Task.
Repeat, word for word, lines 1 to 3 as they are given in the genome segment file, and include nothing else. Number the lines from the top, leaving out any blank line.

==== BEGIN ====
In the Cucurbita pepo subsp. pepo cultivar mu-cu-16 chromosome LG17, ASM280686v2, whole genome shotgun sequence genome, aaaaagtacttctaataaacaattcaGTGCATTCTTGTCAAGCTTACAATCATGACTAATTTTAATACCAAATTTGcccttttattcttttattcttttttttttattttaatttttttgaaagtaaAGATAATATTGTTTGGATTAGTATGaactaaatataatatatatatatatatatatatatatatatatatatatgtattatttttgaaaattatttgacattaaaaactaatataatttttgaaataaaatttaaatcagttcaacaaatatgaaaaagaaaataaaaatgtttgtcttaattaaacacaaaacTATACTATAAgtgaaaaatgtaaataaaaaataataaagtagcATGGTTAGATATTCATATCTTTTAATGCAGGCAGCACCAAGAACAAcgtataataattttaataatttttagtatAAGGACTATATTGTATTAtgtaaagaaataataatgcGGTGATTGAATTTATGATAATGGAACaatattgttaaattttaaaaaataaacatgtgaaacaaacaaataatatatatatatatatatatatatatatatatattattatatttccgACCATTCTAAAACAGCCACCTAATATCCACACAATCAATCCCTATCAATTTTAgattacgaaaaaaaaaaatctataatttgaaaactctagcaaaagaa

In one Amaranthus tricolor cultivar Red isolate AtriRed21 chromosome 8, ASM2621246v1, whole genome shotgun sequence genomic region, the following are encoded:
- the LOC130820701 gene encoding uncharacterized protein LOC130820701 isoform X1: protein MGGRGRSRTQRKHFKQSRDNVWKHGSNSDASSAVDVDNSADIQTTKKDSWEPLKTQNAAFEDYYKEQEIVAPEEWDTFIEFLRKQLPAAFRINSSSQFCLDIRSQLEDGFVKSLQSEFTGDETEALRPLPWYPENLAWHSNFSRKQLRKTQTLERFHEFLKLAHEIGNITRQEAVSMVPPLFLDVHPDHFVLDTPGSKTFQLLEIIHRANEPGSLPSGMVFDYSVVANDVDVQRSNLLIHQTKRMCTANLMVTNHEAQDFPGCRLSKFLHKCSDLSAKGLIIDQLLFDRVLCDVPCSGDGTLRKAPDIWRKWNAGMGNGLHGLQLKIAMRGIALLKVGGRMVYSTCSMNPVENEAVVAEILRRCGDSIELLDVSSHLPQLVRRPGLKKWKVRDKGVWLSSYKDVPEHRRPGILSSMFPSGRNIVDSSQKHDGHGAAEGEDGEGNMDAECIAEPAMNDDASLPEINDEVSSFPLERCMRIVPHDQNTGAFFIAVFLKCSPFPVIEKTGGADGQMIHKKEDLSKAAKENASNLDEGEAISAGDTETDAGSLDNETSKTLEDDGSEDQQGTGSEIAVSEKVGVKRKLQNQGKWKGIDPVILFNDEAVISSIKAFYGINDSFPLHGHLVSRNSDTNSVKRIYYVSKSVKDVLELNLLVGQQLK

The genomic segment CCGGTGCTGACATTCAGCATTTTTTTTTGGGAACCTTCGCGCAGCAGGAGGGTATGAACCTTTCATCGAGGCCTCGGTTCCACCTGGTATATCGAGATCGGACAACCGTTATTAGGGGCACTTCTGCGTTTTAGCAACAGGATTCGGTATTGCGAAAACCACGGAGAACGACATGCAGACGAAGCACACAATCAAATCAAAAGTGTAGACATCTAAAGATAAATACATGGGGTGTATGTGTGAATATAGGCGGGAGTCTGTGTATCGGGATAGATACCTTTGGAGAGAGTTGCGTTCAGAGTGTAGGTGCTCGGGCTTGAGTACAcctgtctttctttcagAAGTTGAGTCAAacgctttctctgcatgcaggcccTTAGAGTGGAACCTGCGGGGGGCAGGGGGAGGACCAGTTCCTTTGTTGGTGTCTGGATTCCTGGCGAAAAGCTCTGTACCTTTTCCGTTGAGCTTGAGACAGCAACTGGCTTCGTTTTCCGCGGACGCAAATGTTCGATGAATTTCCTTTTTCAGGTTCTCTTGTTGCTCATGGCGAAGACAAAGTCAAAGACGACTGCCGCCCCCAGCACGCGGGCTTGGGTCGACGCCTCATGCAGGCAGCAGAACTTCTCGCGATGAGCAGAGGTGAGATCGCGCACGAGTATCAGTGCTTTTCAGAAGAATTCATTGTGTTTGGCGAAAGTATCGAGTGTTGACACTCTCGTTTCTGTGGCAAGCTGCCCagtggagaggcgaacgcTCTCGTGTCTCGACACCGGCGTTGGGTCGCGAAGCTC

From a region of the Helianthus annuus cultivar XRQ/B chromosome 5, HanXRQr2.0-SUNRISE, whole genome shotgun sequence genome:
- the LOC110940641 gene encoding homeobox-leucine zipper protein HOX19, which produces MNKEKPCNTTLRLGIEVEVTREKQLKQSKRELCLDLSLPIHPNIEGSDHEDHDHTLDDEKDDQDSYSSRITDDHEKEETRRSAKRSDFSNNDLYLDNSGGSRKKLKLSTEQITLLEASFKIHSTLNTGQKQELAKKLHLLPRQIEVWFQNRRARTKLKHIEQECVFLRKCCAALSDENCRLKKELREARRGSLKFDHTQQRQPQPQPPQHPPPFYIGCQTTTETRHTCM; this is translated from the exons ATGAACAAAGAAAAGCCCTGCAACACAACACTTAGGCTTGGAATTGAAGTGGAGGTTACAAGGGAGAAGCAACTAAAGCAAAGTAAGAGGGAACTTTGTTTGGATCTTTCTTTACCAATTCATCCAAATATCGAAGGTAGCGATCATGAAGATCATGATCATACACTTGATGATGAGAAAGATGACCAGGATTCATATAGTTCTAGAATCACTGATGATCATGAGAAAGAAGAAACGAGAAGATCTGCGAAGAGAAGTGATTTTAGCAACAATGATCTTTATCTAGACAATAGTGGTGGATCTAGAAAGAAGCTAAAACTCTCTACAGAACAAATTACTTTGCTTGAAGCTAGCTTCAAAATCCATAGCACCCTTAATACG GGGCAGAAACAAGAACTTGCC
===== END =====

In the Cucurbita pepo subsp. pepo cultivar mu-cu-16 chromosome LG17, ASM280686v2, whole genome shotgun sequence genome, aaaaagtacttctaataaacaattcaGTGCATTCTTGTCAAGCTTACAATCATGACTAATTTTAATACCAAATTTGcccttttattcttttattcttttttttttattttaatttttttgaaagtaaAGATAATATTGTTTGGATTAGTATGaactaaatataatatatatatatatatatatatatatatatatatatatgtattatttttgaaaattatttgacattaaaaactaatataatttttgaaataaaatttaaatcagttcaacaaatatgaaaaagaaaataaaaatgtttgtcttaattaaacacaaaacTATACTATAAgtgaaaaatgtaaataaaaaataataaagtagcATGGTTAGATATTCATATCTTTTAATGCAGGCAGCACCAAGAACAAcgtataataattttaataatttttagtatAAGGACTATATTGTATTAtgtaaagaaataataatgcGGTGATTGAATTTATGATAATGGAACaatattgttaaattttaaaaaataaacatgtgaaacaaacaaataatatatatatatatatatatatatatatatatattattatatttccgACCATTCTAAAACAGCCACCTAATATCCACACAATCAATCCCTATCAATTTTAgattacgaaaaaaaaaaatctataatttgaaaactctagcaaaagaa

In one Amaranthus tricolor cultivar Red isolate AtriRed21 chromosome 8, ASM2621246v1, whole genome shotgun sequence genomic region, the following are encoded:
- the LOC130820701 gene encoding uncharacterized protein LOC130820701 isoform X1: protein MGGRGRSRTQRKHFKQSRDNVWKHGSNSDASSAVDVDNSADIQTTKKDSWEPLKTQNAAFEDYYKEQEIVAPEEWDTFIEFLRKQLPAAFRINSSSQFCLDIRSQLEDGFVKSLQSEFTGDETEALRPLPWYPENLAWHSNFSRKQLRKTQTLERFHEFLKLAHEIGNITRQEAVSMVPPLFLDVHPDHFVLDTPGSKTFQLLEIIHRANEPGSLPSGMVFDYSVVANDVDVQRSNLLIHQTKRMCTANLMVTNHEAQDFPGCRLSKFLHKCSDLSAKGLIIDQLLFDRVLCDVPCSGDGTLRKAPDIWRKWNAGMGNGLHGLQLKIAMRGIALLKVGGRMVYSTCSMNPVENEAVVAEILRRCGDSIELLDVSSHLPQLVRRPGLKKWKVRDKGVWLSSYKDVPEHRRPGILSSMFPSGRNIVDSSQKHDGHGAAEGEDGEGNMDAECIAEPAMNDDASLPEINDEVSSFPLERCMRIVPHDQNTGAFFIAVFLKCSPFPVIEKTGGADGQMIHKKEDLSKAAKENASNLDEGEAISAGDTETDAGSLDNETSKTLEDDGSEDQQGTGSEIAVSEKVGVKRKLQNQGKWKGIDPVILFNDEAVISSIKAFYGINDSFPLHGHLVSRNSDTNSVKRIYYVSKSVKDVLELNLLVGQQLK